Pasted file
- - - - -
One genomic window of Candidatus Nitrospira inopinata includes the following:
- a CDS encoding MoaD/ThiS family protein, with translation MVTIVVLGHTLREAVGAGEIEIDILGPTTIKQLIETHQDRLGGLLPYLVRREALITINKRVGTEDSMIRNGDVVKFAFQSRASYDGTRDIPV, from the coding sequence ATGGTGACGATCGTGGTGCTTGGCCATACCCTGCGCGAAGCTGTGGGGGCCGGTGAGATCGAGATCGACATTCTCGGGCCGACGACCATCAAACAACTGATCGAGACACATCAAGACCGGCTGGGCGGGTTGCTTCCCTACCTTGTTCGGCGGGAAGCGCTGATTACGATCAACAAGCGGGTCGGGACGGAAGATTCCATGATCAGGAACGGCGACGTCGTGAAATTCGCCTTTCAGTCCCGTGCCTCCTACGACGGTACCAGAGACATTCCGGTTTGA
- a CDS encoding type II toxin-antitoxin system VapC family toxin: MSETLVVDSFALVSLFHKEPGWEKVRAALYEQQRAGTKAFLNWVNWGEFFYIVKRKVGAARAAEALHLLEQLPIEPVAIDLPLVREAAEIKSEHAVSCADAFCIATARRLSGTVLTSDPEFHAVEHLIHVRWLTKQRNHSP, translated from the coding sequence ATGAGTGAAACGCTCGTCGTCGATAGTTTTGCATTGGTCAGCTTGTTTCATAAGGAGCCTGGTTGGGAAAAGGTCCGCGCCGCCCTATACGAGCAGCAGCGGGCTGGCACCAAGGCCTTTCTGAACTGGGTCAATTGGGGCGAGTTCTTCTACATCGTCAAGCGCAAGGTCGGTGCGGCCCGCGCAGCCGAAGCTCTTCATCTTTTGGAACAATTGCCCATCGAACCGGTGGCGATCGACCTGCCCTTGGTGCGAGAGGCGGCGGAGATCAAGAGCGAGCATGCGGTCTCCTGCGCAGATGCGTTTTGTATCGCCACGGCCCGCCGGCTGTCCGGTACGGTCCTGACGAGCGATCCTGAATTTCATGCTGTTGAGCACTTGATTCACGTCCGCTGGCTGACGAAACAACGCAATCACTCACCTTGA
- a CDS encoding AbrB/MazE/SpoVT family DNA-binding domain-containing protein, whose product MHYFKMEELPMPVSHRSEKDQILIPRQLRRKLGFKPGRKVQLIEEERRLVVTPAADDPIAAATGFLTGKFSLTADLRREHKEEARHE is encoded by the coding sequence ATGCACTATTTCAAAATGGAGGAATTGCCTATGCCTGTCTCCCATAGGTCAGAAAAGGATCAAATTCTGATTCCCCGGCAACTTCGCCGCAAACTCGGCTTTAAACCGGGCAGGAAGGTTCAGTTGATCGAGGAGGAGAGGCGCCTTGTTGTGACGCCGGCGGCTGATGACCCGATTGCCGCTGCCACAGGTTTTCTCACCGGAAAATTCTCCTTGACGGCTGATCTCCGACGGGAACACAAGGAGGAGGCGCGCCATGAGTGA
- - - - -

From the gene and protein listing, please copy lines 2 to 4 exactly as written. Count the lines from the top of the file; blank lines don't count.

- a CDS encoding MoaD/ThiS family protein, with translation MVTIVVLGHTLREAVGAGEIEIDILGPTTIKQLIETHQDRLGGLLPYLVRREALITINKRVGTEDSMIRNGDVVKFAFQSRASYDGTRDIPV, from the coding sequence ATGGTGACGATCGTGGTGCTTGGCCATACCCTGCGCGAAGCTGTGGGGGCCGGTGAGATCGAGATCGACATTCTCGGGCCGACGACCATCAAACAACTGATCGAGACACATCAAGACCGGCTGGGCGGGTTGCTTCCCTACCTTGTTCGGCGGGAAGCGCTGATTACGATCAACAAGCGGGTCGGGACGGAAGATTCCATGATCAGGAACGGCGACGTCGTGAAATTCGCCTTTCAGTCCCGTGCCTCCTACGACGGTACCAGAGACATTCCGGTTTGA
- a CDS encoding type II toxin-antitoxin system VapC family toxin: MSETLVVDSFALVSLFHKEPGWEKVRAALYEQQRAGTKAFLNWVNWGEFFYIVKRKVGAARAAEALHLLEQLPIEPVAIDLPLVREAAEIKSEHAVSCADAFCIATARRLSGTVLTSDPEFHAVEHLIHVRWLTKQRNHSP, translated from the coding sequence ATGAGTGAAACGCTCGTCGTCGATAGTTTTGCATTGGTCAGCTTGTTTCATAAGGAGCCTGGTTGGGAAAAGGTCCGCGCCGCCCTATACGAGCAGCAGCGGGCTGGCACCAAGGCCTTTCTGAACTGGGTCAATTGGGGCGAGTTCTTCTACATCGTCAAGCGCAAGGTCGGTGCGGCCCGCGCAGCCGAAGCTCTTCATCTTTTGGAACAATTGCCCATCGAACCGGTGGCGATCGACCTGCCCTTGGTGCGAGAGGCGGCGGAGATCAAGAGCGAGCATGCGGTCTCCTGCGCAGATGCGTTTTGTATCGCCACGGCCCGCCGGCTGTCCGGTACGGTCCTGACGAGCGATCCTGAATTTCATGCTGTTGAGCACTTGATTCACGTCCGCTGGCTGACGAAACAACGCAATCACTCACCTTGA
- a CDS encoding AbrB/MazE/SpoVT family DNA-binding domain-containing protein, whose product MHYFKMEELPMPVSHRSEKDQILIPRQLRRKLGFKPGRKVQLIEEERRLVVTPAADDPIAAATGFLTGKFSLTADLRREHKEEARHE is encoded by the coding sequence ATGCACTATTTCAAAATGGAGGAATTGCCTATGCCTGTCTCCCATAGGTCAGAAAAGGATCAAATTCTGATTCCCCGGCAACTTCGCCGCAAACTCGGCTTTAAACCGGGCAGGAAGGTTCAGTTGATCGAGGAGGAGAGGCGCCTTGTTGTGACGCCGGCGGCTGATGACCCGATTGCCGCTGCCACAGGTTTTCTCACCGGAAAATTCTCCTTGACGGCTGATCTCCGACGGGAACACAAGGAGGAGGCGCGCCATGAGTGA